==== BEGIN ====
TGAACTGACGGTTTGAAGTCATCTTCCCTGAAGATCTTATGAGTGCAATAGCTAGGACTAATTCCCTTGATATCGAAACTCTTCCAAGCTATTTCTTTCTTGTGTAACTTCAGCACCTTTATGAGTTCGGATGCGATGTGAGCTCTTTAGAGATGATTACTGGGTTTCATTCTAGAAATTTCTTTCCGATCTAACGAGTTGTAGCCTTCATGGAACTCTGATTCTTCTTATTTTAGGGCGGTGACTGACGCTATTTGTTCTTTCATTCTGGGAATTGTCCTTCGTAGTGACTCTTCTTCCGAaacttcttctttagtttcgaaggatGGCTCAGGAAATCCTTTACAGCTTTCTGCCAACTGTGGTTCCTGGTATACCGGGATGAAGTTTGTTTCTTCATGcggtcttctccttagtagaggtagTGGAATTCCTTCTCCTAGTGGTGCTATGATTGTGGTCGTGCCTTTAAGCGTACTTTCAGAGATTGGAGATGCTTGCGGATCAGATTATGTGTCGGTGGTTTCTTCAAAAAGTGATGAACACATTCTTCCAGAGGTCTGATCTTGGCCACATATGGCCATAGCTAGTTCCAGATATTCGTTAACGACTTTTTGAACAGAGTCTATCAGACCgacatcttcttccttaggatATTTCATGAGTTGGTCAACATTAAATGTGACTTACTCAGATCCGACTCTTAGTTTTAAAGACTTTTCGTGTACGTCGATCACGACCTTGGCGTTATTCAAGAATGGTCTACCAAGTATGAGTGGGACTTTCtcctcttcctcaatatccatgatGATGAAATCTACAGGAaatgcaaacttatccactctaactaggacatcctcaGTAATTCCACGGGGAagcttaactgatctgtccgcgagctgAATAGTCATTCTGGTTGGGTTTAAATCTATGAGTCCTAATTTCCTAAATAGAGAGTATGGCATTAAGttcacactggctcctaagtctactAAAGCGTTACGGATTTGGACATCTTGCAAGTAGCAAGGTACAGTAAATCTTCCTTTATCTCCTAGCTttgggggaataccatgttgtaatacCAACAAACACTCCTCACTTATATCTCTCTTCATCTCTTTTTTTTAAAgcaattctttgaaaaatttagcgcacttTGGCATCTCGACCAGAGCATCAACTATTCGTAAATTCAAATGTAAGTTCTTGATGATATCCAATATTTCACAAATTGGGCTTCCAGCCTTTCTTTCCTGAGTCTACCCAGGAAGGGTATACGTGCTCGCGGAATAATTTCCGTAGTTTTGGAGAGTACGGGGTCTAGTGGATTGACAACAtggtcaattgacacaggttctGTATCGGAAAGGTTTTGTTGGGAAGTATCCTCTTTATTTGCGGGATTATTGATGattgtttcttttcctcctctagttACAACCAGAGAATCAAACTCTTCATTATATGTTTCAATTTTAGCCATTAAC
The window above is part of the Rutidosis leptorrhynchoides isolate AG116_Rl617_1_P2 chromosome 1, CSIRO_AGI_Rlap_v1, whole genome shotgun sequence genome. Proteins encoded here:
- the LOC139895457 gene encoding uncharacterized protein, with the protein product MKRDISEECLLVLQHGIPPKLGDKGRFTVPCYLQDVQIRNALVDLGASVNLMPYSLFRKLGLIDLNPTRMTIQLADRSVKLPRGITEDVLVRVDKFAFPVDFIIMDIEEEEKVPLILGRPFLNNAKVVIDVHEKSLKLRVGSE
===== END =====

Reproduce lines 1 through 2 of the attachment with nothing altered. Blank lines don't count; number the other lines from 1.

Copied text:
TGAACTGACGGTTTGAAGTCATCTTCCCTGAAGATCTTATGAGTGCAATAGCTAGGACTAATTCCCTTGATATCGAAACTCTTCCAAGCTATTTCTTTCTTGTGTAACTTCAGCACCTTTATGAGTTCGGATGCGATGTGAGCTCTTTAGAGATGATTACTGGGTTTCATTCTAGAAATTTCTTTCCGATCTAACGAGTTGTAGCCTTCATGGAACTCTGATTCTTCTTATTTTAGGGCGGTGACTGACGCTATTTGTTCTTTCATTCTGGGAATTGTCCTTCGTAGTGACTCTTCTTCCGAaacttcttctttagtttcgaaggatGGCTCAGGAAATCCTTTACAGCTTTCTGCCAACTGTGGTTCCTGGTATACCGGGATGAAGTTTGTTTCTTCATGcggtcttctccttagtagaggtagTGGAATTCCTTCTCCTAGTGGTGCTATGATTGTGGTCGTGCCTTTAAGCGTACTTTCAGAGATTGGAGATGCTTGCGGATCAGATTATGTGTCGGTGGTTTCTTCAAAAAGTGATGAACACATTCTTCCAGAGGTCTGATCTTGGCCACATATGGCCATAGCTAGTTCCAGATATTCGTTAACGACTTTTTGAACAGAGTCTATCAGACCgacatcttcttccttaggatATTTCATGAGTTGGTCAACATTAAATGTGACTTACTCAGATCCGACTCTTAGTTTTAAAGACTTTTCGTGTACGTCGATCACGACCTTGGCGTTATTCAAGAATGGTCTACCAAGTATGAGTGGGACTTTCtcctcttcctcaatatccatgatGATGAAATCTACAGGAaatgcaaacttatccactctaactaggacatcctcaGTAATTCCACGGGGAagcttaactgatctgtccgcgagctgAATAGTCATTCTGGTTGGGTTTAAATCTATGAGTCCTAATTTCCTAAATAGAGAGTATGGCATTAAGttcacactggctcctaagtctactAAAGCGTTACGGATTTGGACATCTTGCAAGTAGCAAGGTACAGTAAATCTTCCTTTATCTCCTAGCTttgggggaataccatgttgtaatacCAACAAACACTCCTCACTTATATCTCTCTTCATCTCTTTTTTTTAAAgcaattctttgaaaaatttagcgcacttTGGCATCTCGACCAGAGCATCAACTATTCGTAAATTCAAATGTAAGTTCTTGATGATATCCAATATTTCACAAATTGGGCTTCCAGCCTTTCTTTCCTGAGTCTACCCAGGAAGGGTATACGTGCTCGCGGAATAATTTCCGTAGTTTTGGAGAGTACGGGGTCTAGTGGATTGACAACAtggtcaattgacacaggttctGTATCGGAAAGGTTTTGTTGGGAAGTATCCTCTTTATTTGCGGGATTATTGATGattgtttcttttcctcctctagttACAACCAGAGAATCAAACTCTTCATTATATGTTTCAATTTTAGCCATTAAC
The window above is part of the Rutidosis leptorrhynchoides isolate AG116_Rl617_1_P2 chromosome 1, CSIRO_AGI_Rlap_v1, whole genome shotgun sequence genome. Proteins encoded here: